An’ breezy breezy breezy!!
      Tiger Tiger Tiger,
      The driver driver driver!

  5. CrashTestDummy

    Dec 23, 2017 at 3:55 am

    Woods knows a ton about the golf swing and of course knows how to swing a club. Getting less technical and more feel based may be best. Looks like the last few years he was playing golf swing instead of playing golf. It will be interesting to watch.

    • roger

      Dec 23, 2017 at 2:23 pm

      Yup… Tiger is a feel-based sorta guy … golf, children, women, golf …..

  6. LarryG

    Dec 23, 2017 at 2:30 am

    Brian Manzella would fix Tiger’s swing once and for all … with help from Zick and Sasho too …!
    Brian would overhaul Tiger’s Alpha, Beta and Gamma swing torques and other miscellaneous forces that reside in the hand paths.

    • Boyo

      Dec 26, 2017 at 11:26 am

      Everybody talking about how to fix a guy that has won %25 of every tournament he has ever entered.

  7. CB

    Dec 22, 2017 at 6:12 pm

    wth! HAHAHAHAHAHAHAHAHAHAHAHAHAHA

  8. HennyBogan67

    Dec 22, 2017 at 5:13 pm

    This is the best news I’ve heard in 10 years. Tiger knows how to hit it as well as anyone in the last 25 years. I kept saying he should stuff his ears with cotton and hit balls until his hands bleed. This guy has a better swing than anyone out there if he just lets go. May the Force be with him!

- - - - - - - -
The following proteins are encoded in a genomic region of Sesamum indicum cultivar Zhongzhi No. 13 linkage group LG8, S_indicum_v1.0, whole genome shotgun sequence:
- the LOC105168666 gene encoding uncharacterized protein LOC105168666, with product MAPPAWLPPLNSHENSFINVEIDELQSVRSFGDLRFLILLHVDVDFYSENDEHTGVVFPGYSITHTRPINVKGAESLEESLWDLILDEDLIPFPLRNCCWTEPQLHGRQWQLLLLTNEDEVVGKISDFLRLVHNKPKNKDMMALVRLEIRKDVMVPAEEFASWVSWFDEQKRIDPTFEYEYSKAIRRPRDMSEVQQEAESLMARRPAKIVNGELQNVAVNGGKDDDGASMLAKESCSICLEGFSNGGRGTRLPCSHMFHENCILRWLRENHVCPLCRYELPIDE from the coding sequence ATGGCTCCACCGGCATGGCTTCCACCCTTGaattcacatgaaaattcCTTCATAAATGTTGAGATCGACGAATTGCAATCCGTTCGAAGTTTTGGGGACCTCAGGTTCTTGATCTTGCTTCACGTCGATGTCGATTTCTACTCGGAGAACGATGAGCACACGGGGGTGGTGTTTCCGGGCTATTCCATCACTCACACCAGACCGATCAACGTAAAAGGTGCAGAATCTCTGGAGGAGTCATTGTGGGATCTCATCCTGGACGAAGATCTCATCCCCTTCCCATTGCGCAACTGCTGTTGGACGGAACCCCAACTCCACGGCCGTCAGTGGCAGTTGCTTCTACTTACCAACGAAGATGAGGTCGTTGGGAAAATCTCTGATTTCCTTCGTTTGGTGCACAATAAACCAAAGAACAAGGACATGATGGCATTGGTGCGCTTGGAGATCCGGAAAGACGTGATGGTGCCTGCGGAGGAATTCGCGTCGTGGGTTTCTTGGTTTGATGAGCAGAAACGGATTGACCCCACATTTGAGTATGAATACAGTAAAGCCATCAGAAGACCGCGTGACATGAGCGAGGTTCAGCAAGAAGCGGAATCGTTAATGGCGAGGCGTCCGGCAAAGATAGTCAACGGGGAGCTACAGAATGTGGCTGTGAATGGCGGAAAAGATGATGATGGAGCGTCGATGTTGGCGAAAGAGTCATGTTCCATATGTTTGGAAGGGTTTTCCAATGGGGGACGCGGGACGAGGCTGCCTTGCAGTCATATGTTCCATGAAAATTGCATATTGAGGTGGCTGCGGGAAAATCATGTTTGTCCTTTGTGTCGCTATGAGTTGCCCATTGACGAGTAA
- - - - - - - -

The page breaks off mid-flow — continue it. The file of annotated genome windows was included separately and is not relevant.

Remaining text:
• peter

      Dec 24, 2017 at 1:43 am

      He was great until he joined the Dark Side…. and slid slid slid into the murky waters of pain and confusion … ah such is life …..!!!

  9. Dat

    Dec 22, 2017 at 4:28 pm

    Good move! Tiger can do it on his own now, I believe it is for the best.

    • LarryG

      Dec 23, 2017 at 2:32 am

      There’s a big difference between a young and old tiger in the golf jungles. It’s the younger tigers who vanquishes the old tigers to advance the golfing species.

  10. Don

    Dec 22, 2017 at 3:40 pm

    Well it’s about time. The tinkerer wasn’t really going to listen to anyone anyways. I believe Butch said he should be doing this well.

    Let’s all look forward to seeing what a Tiger endorsed Tiger swing looks like.

    • LarryG

      Dec 23, 2017 at 2:35 am

      Tiger believes he can resurrect his golf swing by feeling his way through the kinetics and kinematics because feeling and love conquers all.

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Tour News

It’s the Ardmore! Woods begins Quicken Loans National with TaylorMade putter in the bag

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If you had a bet going with your buddies that there was no way Tiger Woods would depart from his beloved 13 major-winning Scotty Cameron Newport 2 GSS this week, you lose.

Woods started the first round of the Quicken Loans National with the TaylorMade Ardmore 3 he has been practicing all week with at TPC Potomac.

Adam Schupak spotted Woods’ caddie, Joe LaCava, on the way to the first tee for Woods’ 1:20 ET start time with the camo TaylorMade putter cover in the bag (not surprisingly, the TaylorMade Ardmore 3 was beneath the cover).

Woods has struggled with the putter this season, as we’re all well aware, particularly since the Memorial. No. 89 on Tour in strokes gained: putting, the 14-time major champion knew he had to do something.